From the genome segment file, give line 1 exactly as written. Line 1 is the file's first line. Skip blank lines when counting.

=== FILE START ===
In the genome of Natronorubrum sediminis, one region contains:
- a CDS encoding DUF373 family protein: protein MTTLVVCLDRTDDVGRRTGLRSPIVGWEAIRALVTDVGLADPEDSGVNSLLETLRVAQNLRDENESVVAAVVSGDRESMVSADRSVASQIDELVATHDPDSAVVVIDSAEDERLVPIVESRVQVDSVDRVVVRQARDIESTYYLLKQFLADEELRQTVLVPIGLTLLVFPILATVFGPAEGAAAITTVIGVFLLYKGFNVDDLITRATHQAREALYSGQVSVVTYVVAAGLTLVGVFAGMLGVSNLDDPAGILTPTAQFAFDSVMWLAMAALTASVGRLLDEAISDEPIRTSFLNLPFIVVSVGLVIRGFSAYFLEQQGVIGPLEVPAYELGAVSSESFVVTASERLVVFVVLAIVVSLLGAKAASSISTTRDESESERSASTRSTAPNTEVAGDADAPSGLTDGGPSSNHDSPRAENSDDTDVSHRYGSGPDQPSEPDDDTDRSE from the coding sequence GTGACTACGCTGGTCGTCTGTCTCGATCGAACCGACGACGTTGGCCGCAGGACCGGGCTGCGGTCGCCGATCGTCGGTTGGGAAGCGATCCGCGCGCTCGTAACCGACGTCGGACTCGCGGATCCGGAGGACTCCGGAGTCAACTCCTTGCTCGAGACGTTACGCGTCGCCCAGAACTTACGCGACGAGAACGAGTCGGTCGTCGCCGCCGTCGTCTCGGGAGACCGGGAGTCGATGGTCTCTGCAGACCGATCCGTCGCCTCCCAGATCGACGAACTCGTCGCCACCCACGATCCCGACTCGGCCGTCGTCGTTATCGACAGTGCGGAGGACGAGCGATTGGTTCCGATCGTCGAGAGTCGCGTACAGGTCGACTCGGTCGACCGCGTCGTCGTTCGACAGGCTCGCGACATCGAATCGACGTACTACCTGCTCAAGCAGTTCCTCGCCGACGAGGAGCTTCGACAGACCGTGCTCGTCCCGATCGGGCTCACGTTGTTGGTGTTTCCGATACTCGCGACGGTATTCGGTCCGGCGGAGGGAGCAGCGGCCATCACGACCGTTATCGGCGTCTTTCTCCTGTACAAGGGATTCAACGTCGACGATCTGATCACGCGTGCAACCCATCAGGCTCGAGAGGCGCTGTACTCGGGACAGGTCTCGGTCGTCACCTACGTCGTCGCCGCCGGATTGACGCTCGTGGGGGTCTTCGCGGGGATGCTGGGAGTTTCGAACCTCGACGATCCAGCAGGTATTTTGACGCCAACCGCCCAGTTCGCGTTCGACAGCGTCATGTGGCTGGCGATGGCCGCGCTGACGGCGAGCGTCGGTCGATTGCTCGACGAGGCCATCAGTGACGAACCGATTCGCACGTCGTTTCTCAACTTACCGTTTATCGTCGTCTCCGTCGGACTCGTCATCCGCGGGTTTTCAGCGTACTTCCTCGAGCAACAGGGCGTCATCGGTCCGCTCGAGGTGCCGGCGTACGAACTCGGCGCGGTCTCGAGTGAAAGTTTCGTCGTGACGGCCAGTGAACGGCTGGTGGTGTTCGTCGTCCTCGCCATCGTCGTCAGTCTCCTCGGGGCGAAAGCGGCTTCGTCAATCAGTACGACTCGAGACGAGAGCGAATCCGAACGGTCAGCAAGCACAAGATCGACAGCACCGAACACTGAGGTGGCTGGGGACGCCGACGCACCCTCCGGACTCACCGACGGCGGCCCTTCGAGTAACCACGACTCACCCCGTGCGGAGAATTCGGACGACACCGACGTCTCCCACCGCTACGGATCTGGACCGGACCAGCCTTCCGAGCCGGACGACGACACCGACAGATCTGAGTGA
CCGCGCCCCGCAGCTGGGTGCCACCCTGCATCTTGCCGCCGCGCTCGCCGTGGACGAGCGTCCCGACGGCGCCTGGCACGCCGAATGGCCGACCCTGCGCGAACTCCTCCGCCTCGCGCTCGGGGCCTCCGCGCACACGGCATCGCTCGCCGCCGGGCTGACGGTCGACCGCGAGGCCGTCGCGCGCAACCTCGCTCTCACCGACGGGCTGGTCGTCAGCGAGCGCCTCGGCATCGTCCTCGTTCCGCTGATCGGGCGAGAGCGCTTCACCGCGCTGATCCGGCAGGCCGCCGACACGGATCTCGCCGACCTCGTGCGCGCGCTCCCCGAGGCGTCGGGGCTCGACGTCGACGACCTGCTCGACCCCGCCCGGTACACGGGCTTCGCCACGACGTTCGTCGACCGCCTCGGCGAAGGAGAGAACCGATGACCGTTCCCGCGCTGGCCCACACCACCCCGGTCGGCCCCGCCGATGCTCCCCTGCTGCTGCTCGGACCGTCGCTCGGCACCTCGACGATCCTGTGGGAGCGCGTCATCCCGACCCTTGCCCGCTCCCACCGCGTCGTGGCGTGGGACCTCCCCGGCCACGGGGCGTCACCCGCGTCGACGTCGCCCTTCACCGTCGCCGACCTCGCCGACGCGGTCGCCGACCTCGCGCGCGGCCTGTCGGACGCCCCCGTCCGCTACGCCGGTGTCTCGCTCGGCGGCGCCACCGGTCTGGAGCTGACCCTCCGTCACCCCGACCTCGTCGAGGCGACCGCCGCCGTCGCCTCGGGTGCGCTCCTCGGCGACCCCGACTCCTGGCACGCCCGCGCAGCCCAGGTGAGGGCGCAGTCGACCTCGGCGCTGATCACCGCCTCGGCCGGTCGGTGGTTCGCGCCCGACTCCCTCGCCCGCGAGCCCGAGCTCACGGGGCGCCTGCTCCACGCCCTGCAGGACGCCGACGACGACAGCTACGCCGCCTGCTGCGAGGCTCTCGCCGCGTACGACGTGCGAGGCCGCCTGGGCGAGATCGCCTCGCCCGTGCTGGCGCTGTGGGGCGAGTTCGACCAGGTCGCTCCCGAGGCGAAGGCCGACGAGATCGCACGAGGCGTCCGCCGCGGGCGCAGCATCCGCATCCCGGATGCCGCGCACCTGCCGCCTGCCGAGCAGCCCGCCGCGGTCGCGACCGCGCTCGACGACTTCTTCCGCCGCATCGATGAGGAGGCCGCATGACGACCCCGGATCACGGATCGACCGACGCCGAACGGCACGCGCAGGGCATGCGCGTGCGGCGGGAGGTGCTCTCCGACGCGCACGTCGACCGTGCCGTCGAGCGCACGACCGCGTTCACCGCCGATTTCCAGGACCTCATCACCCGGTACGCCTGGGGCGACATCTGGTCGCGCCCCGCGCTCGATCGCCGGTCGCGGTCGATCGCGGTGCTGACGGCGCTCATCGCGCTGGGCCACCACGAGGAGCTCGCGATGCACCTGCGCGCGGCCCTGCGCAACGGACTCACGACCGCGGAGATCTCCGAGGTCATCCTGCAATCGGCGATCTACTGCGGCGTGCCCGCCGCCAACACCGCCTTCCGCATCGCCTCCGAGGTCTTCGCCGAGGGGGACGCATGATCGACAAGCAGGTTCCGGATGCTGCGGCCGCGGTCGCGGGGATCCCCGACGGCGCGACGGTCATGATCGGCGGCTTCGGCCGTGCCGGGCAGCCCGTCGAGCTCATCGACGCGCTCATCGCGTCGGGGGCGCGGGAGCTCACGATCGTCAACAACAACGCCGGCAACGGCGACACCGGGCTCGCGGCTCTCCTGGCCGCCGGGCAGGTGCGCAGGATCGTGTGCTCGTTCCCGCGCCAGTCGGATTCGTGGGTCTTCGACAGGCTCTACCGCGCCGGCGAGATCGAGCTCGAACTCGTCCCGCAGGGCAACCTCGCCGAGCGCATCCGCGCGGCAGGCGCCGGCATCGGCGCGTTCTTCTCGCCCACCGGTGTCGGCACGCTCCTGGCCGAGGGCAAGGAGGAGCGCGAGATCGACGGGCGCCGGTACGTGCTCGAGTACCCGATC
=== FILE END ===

In the genome of Natronorubrum sediminis, one region contains: